The administration most famously implemented a policy of separating children from parents, as a deterrent to seeking entry and because of rules barring the long-term incarceration of children. The outcry over that move has meant that the government has again been releasing families into the interior of the United States to await hearings meant to evaluate their asylum claims as it tries to establish more places for families to be detained over the long term. Of those who are released, some — though a minority — won’t return for their hearings.
There’s no indication that the caravan is made up of dangerous migrants. Trump’s assertion on Twitter that there were criminals and “Middle Easterners” mixed into the caravan was not supported by any available evidence. Given the amount of attention paid to the caravan — and Trump’s declaration that he would put a deliberate focus on barring those who participate in it — it seems unlikely that if there were criminals seeking to use the cover of the caravan to enter the United States, they would still think that strategy useful. As has been noted repeatedly since Trump announced his candidacy for the Republican presidential nomination, research suggests that immigrants are less likely to commit crimes than native-born Americans.
One of the most aggressive political arguments made about the caravan is that it contains dangerous elements. Fox News’s Laura Ingraham argued last week that the members of the caravan posed a health risk because of diseases that migrants might carry. Setting aside the dehumanizing aspect of that rhetoric (echoed on “Fox & Friends” by Brian Kilmeade on Monday morning), U.S. law mandates that immigrants be screened for health issues, though that is trickier for asylum seekers.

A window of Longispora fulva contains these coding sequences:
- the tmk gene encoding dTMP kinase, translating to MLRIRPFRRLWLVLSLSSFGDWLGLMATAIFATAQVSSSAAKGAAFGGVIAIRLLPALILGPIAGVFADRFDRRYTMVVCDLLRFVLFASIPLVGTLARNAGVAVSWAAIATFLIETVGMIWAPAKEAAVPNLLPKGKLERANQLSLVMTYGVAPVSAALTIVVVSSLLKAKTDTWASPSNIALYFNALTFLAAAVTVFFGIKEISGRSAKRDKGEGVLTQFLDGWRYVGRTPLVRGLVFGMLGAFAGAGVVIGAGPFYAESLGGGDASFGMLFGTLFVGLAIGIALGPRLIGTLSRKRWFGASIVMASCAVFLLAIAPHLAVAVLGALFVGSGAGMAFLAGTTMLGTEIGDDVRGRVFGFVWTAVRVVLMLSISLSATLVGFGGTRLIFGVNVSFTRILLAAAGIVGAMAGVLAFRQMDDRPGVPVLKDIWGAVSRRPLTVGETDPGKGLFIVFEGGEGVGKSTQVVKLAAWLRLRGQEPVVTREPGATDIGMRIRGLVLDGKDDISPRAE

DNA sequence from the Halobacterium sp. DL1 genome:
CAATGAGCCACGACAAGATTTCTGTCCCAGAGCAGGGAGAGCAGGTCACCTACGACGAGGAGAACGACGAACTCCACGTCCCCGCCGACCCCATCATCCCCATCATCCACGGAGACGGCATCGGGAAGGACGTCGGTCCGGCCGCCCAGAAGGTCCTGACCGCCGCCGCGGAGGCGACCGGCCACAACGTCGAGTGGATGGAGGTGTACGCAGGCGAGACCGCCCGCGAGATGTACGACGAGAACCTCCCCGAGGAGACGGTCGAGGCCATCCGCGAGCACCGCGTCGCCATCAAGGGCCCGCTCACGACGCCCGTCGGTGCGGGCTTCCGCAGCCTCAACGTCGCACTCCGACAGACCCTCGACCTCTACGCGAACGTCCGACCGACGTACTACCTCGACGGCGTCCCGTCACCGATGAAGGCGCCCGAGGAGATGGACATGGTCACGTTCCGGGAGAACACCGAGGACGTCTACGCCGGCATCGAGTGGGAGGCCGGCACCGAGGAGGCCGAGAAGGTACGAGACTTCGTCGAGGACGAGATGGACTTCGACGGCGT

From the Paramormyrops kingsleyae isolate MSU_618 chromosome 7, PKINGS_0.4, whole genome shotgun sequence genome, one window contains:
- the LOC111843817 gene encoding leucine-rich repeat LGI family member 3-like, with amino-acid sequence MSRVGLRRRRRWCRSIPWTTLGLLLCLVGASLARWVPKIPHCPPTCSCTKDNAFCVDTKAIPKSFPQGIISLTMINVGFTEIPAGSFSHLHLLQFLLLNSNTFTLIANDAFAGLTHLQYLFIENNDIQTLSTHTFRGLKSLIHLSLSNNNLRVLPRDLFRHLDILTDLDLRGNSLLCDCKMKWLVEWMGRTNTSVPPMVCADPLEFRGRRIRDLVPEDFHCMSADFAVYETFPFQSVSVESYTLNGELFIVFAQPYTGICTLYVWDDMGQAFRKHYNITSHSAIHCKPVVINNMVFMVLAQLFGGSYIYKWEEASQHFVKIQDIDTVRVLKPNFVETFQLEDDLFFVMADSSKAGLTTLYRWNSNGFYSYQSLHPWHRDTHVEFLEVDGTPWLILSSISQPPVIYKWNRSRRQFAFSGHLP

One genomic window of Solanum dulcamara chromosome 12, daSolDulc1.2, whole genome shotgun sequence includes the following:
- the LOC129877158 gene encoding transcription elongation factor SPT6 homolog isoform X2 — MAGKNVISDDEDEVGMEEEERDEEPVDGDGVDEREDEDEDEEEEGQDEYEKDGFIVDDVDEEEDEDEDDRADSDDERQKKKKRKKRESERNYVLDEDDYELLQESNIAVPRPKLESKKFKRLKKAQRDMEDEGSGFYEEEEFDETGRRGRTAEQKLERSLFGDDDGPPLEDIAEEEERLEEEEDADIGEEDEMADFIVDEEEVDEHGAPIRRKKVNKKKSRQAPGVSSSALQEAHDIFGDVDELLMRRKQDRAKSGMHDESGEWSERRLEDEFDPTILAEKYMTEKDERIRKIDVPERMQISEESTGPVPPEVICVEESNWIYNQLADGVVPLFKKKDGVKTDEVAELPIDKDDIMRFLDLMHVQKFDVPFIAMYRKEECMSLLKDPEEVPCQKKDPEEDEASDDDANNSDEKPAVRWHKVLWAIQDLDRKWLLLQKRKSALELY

Our fact-checkers looked at this issue in early 2015, after a number of elected officials tried to link a measles outbreak to immigrants. They noted that the argument that immigrants were less likely to be immunized (made Monday by Kilmeade) is not robust. While immunization rates are lower than in the United States, in 2013, at least 85 percent of people in Mexico, Guatemala and Honduras were immunized.
Trump has repeatedly railed against immigration laws that allow, among other things, for people to seek asylum and then take advantage of a backlogged system to gain entry to the United States. With the midterm elections looming, though, his argument is less nuanced: This caravan is a danger that is surging toward our border. It’s the difference between identifying a political problem and offering a misleading political argument.
An earlier version of this post reported 25,488 apprehensions at the southern border in September; it was 41,486. The incorrect number appears to have been a glitch on the U.S. Customs and Border Protection website.